New vaccines around the corner for prowling covid variants

“There is more concern about the covid variants from South Africa and Brazil,” said the UK government’s scientific adviser Sir Patrick Vallance on Friday, Jan. 22, after PM Boris Johnson warned that the British strain which spreads more quickly may also generate a high rate of mortality. The data about the UK variant is not strong, the scientist countered, but the other two have “certain features that make them less susceptible to vaccines.”  Johnson told Britons to expect the current lockdown to stay in place up until the summer, after a record numbers of deaths, up to 1,820 on Wednesday.

The swiftly transmissible UK variant of the virus is battering dozens of countries, including most of Europe, and many have closed their borders in response. Israel too has partly shuttered its airport to arrivals who have not tested negative. After some 400,000 EU citizens died from covid-19 related causes, the continent is struggling hard with vaccine supply and distribution, after its two main suppliers announced their slowdown

AstraZeneca reported a production problem after Pfizer-BioNTech vaccine cut down deliveries. An EU official feared the shortfall could reduce deliveries to the 27 member-states from 80 million doses to 31 million in the first quarter of the year.

A European Union video summit on Thursday expressed deep frustration at the slowdown and, fearing another surge of the pandemic was imminent, looked at more restrictions. They were to be tightened on borders and non-essential travel, improve the tracking of mutations and intensify the coordination of lockdowns among its members. However, the restrictions already in place have stirred up popular pushback with violent protests in some countries.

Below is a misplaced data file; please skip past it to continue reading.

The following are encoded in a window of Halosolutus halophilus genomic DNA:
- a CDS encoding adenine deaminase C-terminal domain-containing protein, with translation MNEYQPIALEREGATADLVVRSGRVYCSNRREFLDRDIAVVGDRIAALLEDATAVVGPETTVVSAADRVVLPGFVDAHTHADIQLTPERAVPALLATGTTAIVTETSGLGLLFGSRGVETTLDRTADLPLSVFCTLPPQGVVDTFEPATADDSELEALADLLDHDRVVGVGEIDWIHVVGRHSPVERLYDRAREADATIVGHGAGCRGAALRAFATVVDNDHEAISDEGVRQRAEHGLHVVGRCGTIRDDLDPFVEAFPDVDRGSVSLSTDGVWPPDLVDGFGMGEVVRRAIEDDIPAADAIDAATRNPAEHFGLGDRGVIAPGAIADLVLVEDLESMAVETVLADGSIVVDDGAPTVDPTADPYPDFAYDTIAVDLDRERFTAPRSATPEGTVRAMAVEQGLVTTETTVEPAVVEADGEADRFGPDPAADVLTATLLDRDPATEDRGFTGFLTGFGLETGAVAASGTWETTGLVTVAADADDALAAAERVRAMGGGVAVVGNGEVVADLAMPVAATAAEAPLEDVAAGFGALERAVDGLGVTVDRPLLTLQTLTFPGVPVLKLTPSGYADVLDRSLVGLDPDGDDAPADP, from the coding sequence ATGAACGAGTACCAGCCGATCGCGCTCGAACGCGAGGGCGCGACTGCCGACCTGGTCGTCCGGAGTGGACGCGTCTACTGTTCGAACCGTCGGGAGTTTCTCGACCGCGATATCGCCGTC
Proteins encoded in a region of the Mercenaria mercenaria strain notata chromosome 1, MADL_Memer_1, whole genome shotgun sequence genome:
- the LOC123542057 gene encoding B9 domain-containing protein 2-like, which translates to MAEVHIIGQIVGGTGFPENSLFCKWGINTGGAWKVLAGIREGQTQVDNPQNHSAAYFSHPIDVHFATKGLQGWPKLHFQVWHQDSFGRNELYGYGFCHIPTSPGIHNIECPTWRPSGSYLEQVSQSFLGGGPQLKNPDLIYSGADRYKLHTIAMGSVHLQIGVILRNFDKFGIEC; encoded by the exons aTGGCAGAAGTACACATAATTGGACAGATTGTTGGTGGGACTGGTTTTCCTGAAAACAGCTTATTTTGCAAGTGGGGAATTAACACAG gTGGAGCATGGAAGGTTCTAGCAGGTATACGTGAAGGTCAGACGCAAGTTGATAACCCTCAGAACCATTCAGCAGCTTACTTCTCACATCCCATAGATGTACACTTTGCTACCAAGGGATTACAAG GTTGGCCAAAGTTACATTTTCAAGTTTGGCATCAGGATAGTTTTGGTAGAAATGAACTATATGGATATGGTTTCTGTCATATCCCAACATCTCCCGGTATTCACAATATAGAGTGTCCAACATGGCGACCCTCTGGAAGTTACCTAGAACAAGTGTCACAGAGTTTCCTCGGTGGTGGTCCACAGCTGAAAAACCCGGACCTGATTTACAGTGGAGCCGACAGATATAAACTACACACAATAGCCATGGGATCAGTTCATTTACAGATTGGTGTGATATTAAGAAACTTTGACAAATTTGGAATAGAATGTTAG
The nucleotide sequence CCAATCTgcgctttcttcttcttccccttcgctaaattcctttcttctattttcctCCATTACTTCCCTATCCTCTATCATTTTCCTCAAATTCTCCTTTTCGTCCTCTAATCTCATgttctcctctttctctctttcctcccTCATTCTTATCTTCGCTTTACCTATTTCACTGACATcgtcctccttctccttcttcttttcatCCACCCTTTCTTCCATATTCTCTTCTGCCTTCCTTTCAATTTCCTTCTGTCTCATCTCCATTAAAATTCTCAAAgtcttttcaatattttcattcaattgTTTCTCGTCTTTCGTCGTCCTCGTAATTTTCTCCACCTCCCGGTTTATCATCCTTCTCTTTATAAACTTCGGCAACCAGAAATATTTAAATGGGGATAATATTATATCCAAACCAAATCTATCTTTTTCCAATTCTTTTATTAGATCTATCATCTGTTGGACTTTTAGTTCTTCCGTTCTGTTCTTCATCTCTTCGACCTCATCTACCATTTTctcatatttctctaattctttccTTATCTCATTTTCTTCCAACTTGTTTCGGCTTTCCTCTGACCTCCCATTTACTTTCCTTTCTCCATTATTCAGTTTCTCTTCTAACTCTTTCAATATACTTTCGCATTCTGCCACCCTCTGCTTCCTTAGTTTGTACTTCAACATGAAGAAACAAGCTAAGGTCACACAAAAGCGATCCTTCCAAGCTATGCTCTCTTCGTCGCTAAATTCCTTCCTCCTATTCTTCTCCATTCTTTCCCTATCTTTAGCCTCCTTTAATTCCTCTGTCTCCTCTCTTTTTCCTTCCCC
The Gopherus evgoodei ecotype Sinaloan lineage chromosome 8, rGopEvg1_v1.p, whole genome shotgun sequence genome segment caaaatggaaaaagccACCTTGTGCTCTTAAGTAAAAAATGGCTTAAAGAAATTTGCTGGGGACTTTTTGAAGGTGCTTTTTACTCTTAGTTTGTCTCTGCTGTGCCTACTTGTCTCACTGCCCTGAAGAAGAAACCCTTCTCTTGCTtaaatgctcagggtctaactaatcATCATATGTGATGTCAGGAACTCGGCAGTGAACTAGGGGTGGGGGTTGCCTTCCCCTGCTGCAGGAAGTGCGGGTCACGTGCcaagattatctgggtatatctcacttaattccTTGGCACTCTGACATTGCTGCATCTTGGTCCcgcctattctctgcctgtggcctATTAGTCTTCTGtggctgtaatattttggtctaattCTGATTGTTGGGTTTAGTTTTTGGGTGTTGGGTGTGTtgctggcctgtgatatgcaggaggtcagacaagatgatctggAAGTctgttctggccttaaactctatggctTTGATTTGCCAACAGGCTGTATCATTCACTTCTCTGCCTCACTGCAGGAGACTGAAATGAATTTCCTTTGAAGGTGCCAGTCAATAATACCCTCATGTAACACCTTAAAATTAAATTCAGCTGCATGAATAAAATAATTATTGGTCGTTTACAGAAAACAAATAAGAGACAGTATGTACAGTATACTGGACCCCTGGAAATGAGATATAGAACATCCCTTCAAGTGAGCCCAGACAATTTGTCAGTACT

Hungary was the first EU member to make its own way to a supply source, by granting the Russian coronavirus vaccine, Sputnik V preliminary approval, after early trials showed promise. Hungarian health officials are also in Beijing to discuss the immediate delivery of one million doses of Sinopharm vaccine which is already being used in neighboring Serbia. With an effective rate of 79pc, the Chinese vaccine is not as good as the Pfizer and Moderna products, which are rated 95.5pc effective, but it has the advantage of being readily available.

In another experimental move, UK and Russian scientists are teaming up to try out a combination of the Oxford-AstraZeneca and Sputnik V vaccines to see if protection against Covid-19 can be improved.

US President Joe Biden, in his first policy statement on the covid crisis, warned on Thursday, “There’s nothing we can do to change the trajectory of the pandemic in the next several months.” With the country’s death toll “expected to reach well over 600,000,” Biden launched his “American Rescue Plan.”

On Friday, the US saw its biggest one-day increase in vaccinations, although most states are struggling with the shortage of vaccine supply. About 5pc of the US population — roughly 16.2 million people — has received at least one dose of the vaccine, and 2.75 million people are fully vaccinated.

Striking an optimistic note, Dr. Anthony Fauci, chief medical adviser to President Joe Biden, reported that, while currently only Pfizer and Moderna are approved, new coronavirus vaccines are in the pipeline to help ease the shortages. Johnson & Johnson’s vaccine candidate is “right around the corner,” he said, from seeking emergency use authorization from the Food and Drug Administration

Print Friendly, PDF & Email